Bake at 350 degrees, 35 to 40 minutes.

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14 comments :

carolineo said...

Dot- Just added you to my "blogs I love to read"! This is so great! The bread looks wonderful and I may have to give warm homemade bread a try on a cool fall day. Hope all is well!

megan said...

oh yum this looks wonderful. I seem to have a serious bread obsession...I just noticed that all the recipes on my blog tend to be desserts or bread! I think I'll bookmark this one for my next free Saturday! :)

Barefoot Belle said...

Caroline, it's so good to see what you've been up to!!! I can't believe you're about to be a mama. I didn't know you had a blog, and it's fun to see the other blogs from our friends. I don't know where I've been.

Megan, I'm right there with you. There's just something about making bread. And desserts--I always have a running "to make" list. I hope you enjoy it when you do have a free Saturday.

messybaker said...

Oh my goodness, this looks so delicious! I have been looking for just the right recipe to get me out of my fear of yeast baking - the one great unexplored area for me - and this just might be it!

Danielle said...

*drool* Yummy! This is when I wish to God I had a stand mixer. :(

Angel said...

This bread looks super yummy. I can't wait to try it out. I just noticed in the written directions that you mention adding yeast in there two times. Adding it to the liquid makes sense to me, but was the second mention a mistake? First line, second paragraph of directions...

"...combine salt, yeast, 2 cups whole wheat flour..."

Just checking...

Barefoot Belle said...

Angel, thanks for catching that! It should be fixed now.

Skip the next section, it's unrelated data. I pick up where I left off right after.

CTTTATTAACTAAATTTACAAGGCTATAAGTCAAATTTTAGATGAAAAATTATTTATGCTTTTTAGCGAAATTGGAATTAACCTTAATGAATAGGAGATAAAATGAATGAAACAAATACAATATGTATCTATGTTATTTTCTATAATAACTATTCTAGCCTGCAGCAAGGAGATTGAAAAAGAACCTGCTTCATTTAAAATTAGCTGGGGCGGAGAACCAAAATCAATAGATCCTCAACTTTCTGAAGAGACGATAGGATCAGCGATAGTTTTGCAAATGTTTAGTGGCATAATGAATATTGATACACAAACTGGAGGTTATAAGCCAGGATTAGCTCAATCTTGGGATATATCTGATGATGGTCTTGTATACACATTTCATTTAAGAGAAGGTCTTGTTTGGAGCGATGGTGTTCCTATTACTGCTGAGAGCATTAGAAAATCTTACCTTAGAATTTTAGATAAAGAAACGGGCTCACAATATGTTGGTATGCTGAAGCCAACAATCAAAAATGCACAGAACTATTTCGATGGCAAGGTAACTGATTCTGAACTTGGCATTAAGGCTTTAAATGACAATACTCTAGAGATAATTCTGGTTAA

Angel said...

I made the bread last night and it's wonderful! I can't wait to make it again. Thanks for sharing this recipe!

Karen said...

i just found your recipe and it's in the bread maker! thanks :)

Anonymous said...

Would old fashioned oatmeal work as well as quick-cook?

Dorothy at Belle of the Kitchen said...

Absolutely! Old fashioned oats will be just fine.

Ingrid said...

I found this bread recipe on Pioneer Woman's Tasty Kitchen and made bread for the first time in probably 30 years. It was WONDERFUL! Thank you so much for sharing it. (And I don't have a stand mixer. I just stirred everything by hand, and it was great, so don't worry about not having one.)

Bet said...

Yum! I'm not a bread-making expert, and this turned out delicious! It came out of the oven right after we had finished (a big) dinner, and we still managed to eat almost half a loaf warm with butter. Sooo goooood! :o)

Diana said...

I also found your great bread recipe through PW's website. I am here in North India for 6 months and have learned how to make the non yeast bread like they eat here. But I was so hungry and homesick for good homemade baked bread. I tried your recipe and I love it and have been sharing with some Indian friends. Thanks!